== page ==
Florida Supreme Court May Decide Whether Online Travel Companies are Subject to the Tourist Development Tax

One interesting case that the Florida Supreme Court may accept jurisdiction over is Leon County, et al. v. Expedia, Inc., et al. (SC13-838). The essential issue that the Court will have to address, if it takes the case, is whether online travel companies such as Expedia and Hotels.com are required to collect and transmit a statutory Tourist Development Tax to counties on the entire payment they receive for a booking for a hotel room, or whether hotels are required to collect that tax from the (reduced) amount they receive from the online travel companies.
The Tourist Development Tax at issue is authorized by s. 125.0104, Fla.Stat., which provides that “every person who rents, leases, or lets for consideration any living quarters or accommodations in any hotel, apartment hotel, motel, resort motel, apartment, apartment motel, roominghouse, mobile home park, recreational vehicle park, condominium, or timeshare resort for a term of 6 months or less is exercising a privilege which is subject to taxation…” under that section. Section 125.0104(3)(f), Fla.Stat., provides in turn that the tax “shall be charged by the person receiving the consideration for the lease or rental, and it shall be collected from the lessee, tenant, or customer at the time of payment of the consideration for such lease or rental.”
The trial court and the First District Court of Appeal both ruled in favor of the online travel companies, and held that the taxable activity covered by the statute is the operation of running hotel accommodations, and not the mere act of renting to a tourist. And since hotels are ultimately the parties receiving consideration for the lease or rental, as opposed to the commission retained by the online travel companies for serving as a broker, the trial and appellate courts found that the tax was only meant to apply to funds ultimately received by the lodging establishment.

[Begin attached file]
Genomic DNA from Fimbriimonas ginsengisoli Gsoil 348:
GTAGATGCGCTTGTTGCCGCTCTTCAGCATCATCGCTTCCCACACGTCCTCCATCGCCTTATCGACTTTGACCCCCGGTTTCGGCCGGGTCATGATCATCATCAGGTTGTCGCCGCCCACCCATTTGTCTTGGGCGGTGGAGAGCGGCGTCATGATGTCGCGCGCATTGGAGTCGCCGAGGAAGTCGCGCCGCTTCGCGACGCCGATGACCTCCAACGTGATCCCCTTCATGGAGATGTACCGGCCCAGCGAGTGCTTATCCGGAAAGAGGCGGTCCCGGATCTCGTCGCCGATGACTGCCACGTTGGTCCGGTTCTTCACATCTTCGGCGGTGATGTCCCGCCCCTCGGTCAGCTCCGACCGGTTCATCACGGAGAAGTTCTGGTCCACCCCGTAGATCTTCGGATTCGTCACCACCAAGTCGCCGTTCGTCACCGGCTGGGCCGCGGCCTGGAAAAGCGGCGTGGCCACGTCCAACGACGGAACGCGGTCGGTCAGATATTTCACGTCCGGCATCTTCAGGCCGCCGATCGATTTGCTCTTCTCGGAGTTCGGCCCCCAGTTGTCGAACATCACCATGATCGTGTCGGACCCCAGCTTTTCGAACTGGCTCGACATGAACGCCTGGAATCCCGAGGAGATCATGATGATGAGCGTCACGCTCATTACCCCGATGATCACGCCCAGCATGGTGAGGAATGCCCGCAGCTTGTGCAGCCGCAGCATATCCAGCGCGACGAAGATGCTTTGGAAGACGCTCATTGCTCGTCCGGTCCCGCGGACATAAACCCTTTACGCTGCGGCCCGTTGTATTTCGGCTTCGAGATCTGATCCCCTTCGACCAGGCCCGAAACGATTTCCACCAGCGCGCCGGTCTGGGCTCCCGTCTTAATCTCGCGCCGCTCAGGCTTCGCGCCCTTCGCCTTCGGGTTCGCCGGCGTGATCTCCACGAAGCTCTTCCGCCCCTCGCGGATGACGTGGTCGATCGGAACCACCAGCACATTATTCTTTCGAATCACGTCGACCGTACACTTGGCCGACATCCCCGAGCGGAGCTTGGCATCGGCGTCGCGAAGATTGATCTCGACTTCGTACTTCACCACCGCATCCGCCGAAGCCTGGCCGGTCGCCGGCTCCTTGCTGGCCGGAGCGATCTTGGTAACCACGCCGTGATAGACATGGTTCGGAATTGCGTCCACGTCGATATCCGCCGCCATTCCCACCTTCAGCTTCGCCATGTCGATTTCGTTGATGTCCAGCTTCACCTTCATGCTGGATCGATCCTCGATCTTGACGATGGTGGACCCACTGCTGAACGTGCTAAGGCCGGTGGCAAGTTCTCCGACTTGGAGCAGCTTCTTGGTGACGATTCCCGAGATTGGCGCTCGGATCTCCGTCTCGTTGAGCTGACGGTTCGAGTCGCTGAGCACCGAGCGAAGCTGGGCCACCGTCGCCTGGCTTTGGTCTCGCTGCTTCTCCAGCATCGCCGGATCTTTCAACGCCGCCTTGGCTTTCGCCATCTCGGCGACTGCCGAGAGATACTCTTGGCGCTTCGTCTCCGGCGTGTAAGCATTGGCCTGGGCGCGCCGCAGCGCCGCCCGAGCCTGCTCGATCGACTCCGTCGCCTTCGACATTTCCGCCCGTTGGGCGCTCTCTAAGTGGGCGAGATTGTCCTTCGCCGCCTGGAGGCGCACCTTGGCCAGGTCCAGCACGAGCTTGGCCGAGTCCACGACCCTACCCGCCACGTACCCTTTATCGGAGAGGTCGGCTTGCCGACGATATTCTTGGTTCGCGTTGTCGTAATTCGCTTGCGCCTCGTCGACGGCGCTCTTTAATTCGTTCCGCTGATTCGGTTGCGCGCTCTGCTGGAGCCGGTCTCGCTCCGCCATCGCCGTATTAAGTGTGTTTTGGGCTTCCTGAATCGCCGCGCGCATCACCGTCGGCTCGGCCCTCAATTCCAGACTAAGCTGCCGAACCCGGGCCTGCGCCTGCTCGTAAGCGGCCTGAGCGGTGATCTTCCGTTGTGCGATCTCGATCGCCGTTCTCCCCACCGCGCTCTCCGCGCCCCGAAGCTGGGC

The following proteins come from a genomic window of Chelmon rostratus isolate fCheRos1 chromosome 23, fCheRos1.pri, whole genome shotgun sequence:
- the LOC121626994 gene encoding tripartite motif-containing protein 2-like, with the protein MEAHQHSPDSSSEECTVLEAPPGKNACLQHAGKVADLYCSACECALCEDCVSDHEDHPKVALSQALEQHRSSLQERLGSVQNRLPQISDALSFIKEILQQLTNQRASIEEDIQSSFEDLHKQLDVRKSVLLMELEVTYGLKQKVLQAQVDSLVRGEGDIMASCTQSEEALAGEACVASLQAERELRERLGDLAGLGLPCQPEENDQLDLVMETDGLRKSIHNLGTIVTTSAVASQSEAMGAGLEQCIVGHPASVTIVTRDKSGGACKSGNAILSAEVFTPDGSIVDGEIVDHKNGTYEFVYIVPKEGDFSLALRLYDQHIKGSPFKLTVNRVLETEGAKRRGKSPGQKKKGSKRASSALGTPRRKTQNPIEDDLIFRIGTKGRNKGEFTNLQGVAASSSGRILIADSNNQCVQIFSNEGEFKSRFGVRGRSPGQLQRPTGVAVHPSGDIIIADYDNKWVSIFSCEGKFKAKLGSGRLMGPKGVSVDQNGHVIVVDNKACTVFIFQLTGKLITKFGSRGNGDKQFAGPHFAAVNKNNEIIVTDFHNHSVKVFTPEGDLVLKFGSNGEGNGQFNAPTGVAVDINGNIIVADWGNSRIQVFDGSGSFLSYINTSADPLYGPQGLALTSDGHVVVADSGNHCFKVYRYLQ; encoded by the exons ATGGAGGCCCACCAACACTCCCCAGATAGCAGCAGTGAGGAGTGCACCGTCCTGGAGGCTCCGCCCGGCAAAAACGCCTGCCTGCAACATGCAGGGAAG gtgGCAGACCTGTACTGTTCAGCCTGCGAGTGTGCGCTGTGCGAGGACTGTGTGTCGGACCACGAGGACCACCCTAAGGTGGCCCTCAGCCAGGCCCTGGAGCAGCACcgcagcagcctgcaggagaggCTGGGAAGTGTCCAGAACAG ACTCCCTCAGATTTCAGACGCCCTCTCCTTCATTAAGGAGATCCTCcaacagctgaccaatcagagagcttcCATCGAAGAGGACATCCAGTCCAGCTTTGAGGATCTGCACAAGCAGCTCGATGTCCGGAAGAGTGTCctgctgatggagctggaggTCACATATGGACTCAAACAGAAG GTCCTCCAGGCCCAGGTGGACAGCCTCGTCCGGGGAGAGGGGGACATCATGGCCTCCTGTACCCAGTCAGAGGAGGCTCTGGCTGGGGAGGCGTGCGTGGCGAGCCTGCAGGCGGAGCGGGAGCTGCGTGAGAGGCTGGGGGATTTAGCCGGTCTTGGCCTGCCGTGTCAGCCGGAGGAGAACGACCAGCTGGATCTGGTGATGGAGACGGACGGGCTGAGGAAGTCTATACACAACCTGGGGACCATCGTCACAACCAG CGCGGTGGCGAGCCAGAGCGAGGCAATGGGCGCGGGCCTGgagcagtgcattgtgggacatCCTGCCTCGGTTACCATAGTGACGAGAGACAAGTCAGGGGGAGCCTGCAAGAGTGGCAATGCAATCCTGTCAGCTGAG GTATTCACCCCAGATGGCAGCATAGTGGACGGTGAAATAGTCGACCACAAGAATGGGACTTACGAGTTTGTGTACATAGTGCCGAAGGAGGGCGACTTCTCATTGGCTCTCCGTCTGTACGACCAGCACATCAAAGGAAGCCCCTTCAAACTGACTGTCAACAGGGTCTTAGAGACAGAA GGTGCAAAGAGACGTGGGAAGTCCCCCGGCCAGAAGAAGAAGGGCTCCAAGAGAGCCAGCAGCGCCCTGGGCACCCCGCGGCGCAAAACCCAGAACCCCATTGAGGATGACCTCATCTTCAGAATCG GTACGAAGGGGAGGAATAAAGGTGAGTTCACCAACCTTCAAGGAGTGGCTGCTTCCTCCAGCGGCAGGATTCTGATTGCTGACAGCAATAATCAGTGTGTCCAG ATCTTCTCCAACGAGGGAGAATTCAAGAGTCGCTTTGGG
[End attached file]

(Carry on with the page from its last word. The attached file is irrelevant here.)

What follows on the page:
The counties argued, and dissenting Judge Padovano of the First District agreed, that the tax is directed at the total amount of money that a tourist pays to stay in a Florida hotel. The dissent looked to the plain language of s. 125.0104(3)(a)1., Fla. Stat., and noted that the act of leasing accommodations is subject to taxation; the statute does not explicitly provide for taxation only if the lease is effected by a lodging establishment. Judge Padovano pointed out that in a previous case before the Supreme Court that considered the tourist development tax, the Supreme Court considered the tax as one due on funds paid by a tourist for a hotel room, and not one on the net proceeds received by a hotel. Miami Dolphins, Ltd. v. Metropolitan Dade County, 394 So.2d 981 (Fla. 1981). The dissent also considered the business models used by online travel companies. Under the “agent model”, a travel company books a room, then the tourist pays the full amount to the hotel, which remits a fee to the company. The entire amount received by the hotel is subject to tax. Under the “merchant model”, which gave rise to this action, a travel company books a room and collects the entire bill from the tourist. It then transfers a portion of the bill to the hotel, and retains a portion of it for its services. Only the portion received by the hotel is taxed. The dissent and the counties contend that treating one transaction differently from the other is elevating form over substance, as both transactions are essentially the same.
The counties want the Supreme Court to review the case under its discretionary jurisdiction based on express conflict with the Miami Dolphins decision and based on a question certified as one of great public importance. Given the importance of the tourism industry to Florida and the money that is at stake, the importance of this case can hardly be understated. It remains to be seen if the Supremes will weigh in on it.